Views are defined by a component and its template. A component can contain a view hierarchy, which allows you to define arbitrarily complex areas of the screen that can be created, modified, and destroyed as a unit. A view hierarchy can mix views defined in components that belong to different NgModules. This combination of components in the view hierarchy, is illustrated with

the diagram below:

 This combination of components in the view hierarchy,is illustrated with 
the diagram

When components are created, it's associated directly with a single view, called the host view. The host view can be the root of a view hierarchy, which can contain embedded views, which can in turn be the host views of other components. These components can be in the same NgModule, or can be imported from other NgModules.

In the nesting of views, the nesting tree can be nested to any depth, depending on what you want to achieve.

NgModules and JavaScript modules

When NgModule and JavaScript (ES2015) modules are compared side by side we discovered that the NgModule system is different from and unrelated to the JavaScript (ES2015) module system for managing collections of JavaScript objects.

These are complementary module systems that you can use together to write your apps. In JavaScript each file is a module and all objects defined in the file belong to that module. The module declares some objects to be public by marking them with the export keyword. Other JavaScript modules use import statements to access public objects from other modules. Examples of JavaScript import and export are illustrated in the example below.

TypeScript Code:

import { NgModule }     from '@angular/core';
import { AppComponent } from './app.component';
export class AppModule {


Live Demo:

It is just a code snippet explaining a particular concept and may not have any output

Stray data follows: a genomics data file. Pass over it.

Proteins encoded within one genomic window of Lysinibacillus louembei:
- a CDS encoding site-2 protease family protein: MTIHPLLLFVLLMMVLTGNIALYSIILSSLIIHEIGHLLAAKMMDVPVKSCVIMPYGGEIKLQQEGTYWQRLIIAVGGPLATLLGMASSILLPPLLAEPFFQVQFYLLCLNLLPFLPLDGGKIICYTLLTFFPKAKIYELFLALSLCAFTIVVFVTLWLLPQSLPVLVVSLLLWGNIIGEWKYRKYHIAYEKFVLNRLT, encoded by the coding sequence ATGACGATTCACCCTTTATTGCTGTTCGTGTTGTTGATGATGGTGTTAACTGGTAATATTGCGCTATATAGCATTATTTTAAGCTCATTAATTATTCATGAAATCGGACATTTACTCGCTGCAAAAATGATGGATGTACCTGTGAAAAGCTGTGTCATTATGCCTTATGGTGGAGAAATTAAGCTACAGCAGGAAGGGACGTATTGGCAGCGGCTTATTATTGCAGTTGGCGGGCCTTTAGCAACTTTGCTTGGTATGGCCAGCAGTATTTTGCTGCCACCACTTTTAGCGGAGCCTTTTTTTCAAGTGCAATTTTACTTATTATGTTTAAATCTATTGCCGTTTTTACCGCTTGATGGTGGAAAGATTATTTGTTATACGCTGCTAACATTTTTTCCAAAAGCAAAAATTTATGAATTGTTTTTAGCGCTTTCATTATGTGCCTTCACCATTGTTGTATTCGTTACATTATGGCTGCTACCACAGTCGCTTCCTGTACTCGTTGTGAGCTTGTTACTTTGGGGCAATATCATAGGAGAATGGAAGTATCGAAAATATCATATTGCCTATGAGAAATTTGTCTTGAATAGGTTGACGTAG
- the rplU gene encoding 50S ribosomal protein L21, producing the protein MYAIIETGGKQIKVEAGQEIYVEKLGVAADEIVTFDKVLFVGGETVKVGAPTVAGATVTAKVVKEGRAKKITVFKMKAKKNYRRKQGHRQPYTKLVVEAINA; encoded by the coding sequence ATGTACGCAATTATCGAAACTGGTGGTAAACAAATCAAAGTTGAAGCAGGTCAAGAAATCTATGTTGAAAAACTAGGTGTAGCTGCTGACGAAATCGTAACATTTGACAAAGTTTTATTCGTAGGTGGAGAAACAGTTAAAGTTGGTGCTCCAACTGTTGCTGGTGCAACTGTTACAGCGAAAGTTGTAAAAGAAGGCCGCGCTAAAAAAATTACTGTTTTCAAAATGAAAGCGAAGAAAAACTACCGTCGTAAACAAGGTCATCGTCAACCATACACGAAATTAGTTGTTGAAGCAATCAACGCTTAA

See the Pen Example of JavaScript import and export by w3resource (@w3resource) on CodePen.

Angular libraries

Angular uses a collection of JavaScript modules. You can think of them as libraries. Each Angular library name begins with the @angular prefix. The Libraries are installed using the Node Package Manager (NPM) and imported using the JavaScript import statement.

For example, to import Angular Component decorator from the @angular/core library we say:

`import {Component} from '@angular/core';`

You also import NgModules from Angular libraries using JavaScript import statements. For example, the following code imports the BrowserModule NgModule from the platform-browser library.

`import {BrowserModule} from '@angular/platform-browser';`

In order to access the data from the imported modules, we need to add the imported libraries to the @NgModule metadata imports like this, as shown below:

TypeScript Code:

  imports:[ BrowserModule ],

Live Demo:

It is just a code snippet explaining a particular concept and may not have any output

See the Pen Adding an imported library to @NgModule Metadata by w3resource (@w3resource) on CodePen.

In this way you're using the Angular and JavaScript module systems together. Although it's easy to confuse the two systems, which share the common vocabulary of "imports" and "exports", you will become familiar with the different contexts in which they are used.